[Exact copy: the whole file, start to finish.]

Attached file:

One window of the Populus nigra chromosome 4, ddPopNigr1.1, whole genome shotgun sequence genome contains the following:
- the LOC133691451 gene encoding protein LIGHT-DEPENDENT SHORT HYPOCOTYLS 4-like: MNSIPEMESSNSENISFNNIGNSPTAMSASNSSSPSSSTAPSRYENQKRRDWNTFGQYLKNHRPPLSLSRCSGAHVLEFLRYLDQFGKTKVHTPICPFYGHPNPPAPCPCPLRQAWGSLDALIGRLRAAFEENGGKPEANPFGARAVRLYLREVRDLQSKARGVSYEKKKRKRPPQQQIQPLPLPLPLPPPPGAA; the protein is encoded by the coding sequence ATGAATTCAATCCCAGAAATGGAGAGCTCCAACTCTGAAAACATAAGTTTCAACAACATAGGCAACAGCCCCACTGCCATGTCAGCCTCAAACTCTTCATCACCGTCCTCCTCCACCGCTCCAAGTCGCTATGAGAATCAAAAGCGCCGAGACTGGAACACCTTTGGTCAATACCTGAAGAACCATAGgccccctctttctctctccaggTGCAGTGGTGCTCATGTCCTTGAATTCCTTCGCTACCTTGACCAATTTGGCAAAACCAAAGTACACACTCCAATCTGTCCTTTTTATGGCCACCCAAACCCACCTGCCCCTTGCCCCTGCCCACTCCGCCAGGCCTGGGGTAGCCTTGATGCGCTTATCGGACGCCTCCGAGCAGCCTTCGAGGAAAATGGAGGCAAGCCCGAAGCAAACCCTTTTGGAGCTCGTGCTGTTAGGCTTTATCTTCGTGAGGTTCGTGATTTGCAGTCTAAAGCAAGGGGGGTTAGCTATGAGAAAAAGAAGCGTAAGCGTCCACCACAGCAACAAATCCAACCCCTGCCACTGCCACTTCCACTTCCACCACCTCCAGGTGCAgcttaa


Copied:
One window of the Populus nigra chromosome 4, ddPopNigr1.1, whole genome shotgun sequence genome contains the following:
- the LOC133691451 gene encoding protein LIGHT-DEPENDENT SHORT HYPOCOTYLS 4-like: MNSIPEMESSNSENISFNNIGNSPTAMSASNSSSPSSSTAPSRYENQKRRDWNTFGQYLKNHRPPLSLSRCSGAHVLEFLRYLDQFGKTKVHTPICPFYGHPNPPAPCPCPLRQAWGSLDALIGRLRAAFEENGGKPEANPFGARAVRLYLREVRDLQSKARGVSYEKKKRKRPPQQQIQPLPLPLPLPPPPGAA; the protein is encoded by the coding sequence ATGAATTCAATCCCAGAAATGGAGAGCTCCAACTCTGAAAACATAAGTTTCAACAACATAGGCAACAGCCCCACTGCCATGTCAGCCTCAAACTCTTCATCACCGTCCTCCTCCACCGCTCCAAGTCGCTATGAGAATCAAAAGCGCCGAGACTGGAACACCTTTGGTCAATACCTGAAGAACCATAGgccccctctttctctctccaggTGCAGTGGTGCTCATGTCCTTGAATTCCTTCGCTACCTTGACCAATTTGGCAAAACCAAAGTACACACTCCAATCTGTCCTTTTTATGGCCACCCAAACCCACCTGCCCCTTGCCCCTGCCCACTCCGCCAGGCCTGGGGTAGCCTTGATGCGCTTATCGGACGCCTCCGAGCAGCCTTCGAGGAAAATGGAGGCAAGCCCGAAGCAAACCCTTTTGGAGCTCGTGCTGTTAGGCTTTATCTTCGTGAGGTTCGTGATTTGCAGTCTAAAGCAAGGGGGGTTAGCTATGAGAAAAAGAAGCGTAAGCGTCCACCACAGCAACAAATCCAACCCCTGCCACTGCCACTTCCACTTCCACCACCTCCAGGTGCAgcttaa